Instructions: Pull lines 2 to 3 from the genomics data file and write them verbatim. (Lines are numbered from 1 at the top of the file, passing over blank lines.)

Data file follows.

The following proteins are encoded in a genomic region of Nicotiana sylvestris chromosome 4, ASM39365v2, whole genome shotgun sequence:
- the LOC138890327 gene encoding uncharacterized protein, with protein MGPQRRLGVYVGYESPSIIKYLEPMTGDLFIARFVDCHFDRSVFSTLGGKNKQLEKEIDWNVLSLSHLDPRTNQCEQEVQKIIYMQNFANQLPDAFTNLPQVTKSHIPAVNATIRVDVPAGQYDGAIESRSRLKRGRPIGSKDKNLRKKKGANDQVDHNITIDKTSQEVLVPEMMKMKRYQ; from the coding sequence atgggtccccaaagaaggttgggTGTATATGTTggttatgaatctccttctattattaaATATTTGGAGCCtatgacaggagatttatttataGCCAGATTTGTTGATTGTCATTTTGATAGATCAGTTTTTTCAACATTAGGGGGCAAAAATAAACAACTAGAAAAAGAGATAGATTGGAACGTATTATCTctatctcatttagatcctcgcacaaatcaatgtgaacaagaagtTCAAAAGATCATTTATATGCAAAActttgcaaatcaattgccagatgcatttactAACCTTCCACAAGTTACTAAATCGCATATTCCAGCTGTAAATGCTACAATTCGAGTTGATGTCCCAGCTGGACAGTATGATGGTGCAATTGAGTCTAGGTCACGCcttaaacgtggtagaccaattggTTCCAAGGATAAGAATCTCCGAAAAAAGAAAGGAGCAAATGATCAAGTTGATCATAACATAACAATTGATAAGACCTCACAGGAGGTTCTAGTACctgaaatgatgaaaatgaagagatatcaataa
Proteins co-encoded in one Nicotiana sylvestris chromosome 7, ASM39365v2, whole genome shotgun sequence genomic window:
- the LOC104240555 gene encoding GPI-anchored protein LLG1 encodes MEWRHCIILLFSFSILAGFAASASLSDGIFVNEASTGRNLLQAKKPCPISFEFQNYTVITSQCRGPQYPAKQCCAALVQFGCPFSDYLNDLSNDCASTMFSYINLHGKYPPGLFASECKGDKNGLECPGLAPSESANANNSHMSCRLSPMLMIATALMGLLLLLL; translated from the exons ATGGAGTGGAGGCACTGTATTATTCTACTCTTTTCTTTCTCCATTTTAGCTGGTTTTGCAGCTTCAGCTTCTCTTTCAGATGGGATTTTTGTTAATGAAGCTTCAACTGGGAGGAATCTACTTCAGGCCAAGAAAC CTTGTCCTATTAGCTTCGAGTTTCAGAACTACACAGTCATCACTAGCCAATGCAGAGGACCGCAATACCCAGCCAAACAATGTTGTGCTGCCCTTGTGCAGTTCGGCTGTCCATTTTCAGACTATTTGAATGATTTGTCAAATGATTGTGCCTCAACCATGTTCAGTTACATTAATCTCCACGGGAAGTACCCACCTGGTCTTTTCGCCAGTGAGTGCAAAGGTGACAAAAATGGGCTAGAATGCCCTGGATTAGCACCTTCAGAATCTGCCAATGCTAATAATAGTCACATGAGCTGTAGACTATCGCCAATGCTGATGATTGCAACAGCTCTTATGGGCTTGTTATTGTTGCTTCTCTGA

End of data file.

- the LOC138890327 gene encoding uncharacterized protein, with protein MGPQRRLGVYVGYESPSIIKYLEPMTGDLFIARFVDCHFDRSVFSTLGGKNKQLEKEIDWNVLSLSHLDPRTNQCEQEVQKIIYMQNFANQLPDAFTNLPQVTKSHIPAVNATIRVDVPAGQYDGAIESRSRLKRGRPIGSKDKNLRKKKGANDQVDHNITIDKTSQEVLVPEMMKMKRYQ; from the coding sequence atgggtccccaaagaaggttgggTGTATATGTTggttatgaatctccttctattattaaATATTTGGAGCCtatgacaggagatttatttataGCCAGATTTGTTGATTGTCATTTTGATAGATCAGTTTTTTCAACATTAGGGGGCAAAAATAAACAACTAGAAAAAGAGATAGATTGGAACGTATTATCTctatctcatttagatcctcgcacaaatcaatgtgaacaagaagtTCAAAAGATCATTTATATGCAAAActttgcaaatcaattgccagatgcatttactAACCTTCCACAAGTTACTAAATCGCATATTCCAGCTGTAAATGCTACAATTCGAGTTGATGTCCCAGCTGGACAGTATGATGGTGCAATTGAGTCTAGGTCACGCcttaaacgtggtagaccaattggTTCCAAGGATAAGAATCTCCGAAAAAAGAAAGGAGCAAATGATCAAGTTGATCATAACATAACAATTGATAAGACCTCACAGGAGGTTCTAGTACctgaaatgatgaaaatgaagagatatcaataa
Proteins co-encoded in one Nicotiana sylvestris chromosome 7, ASM39365v2, whole genome shotgun sequence genomic window: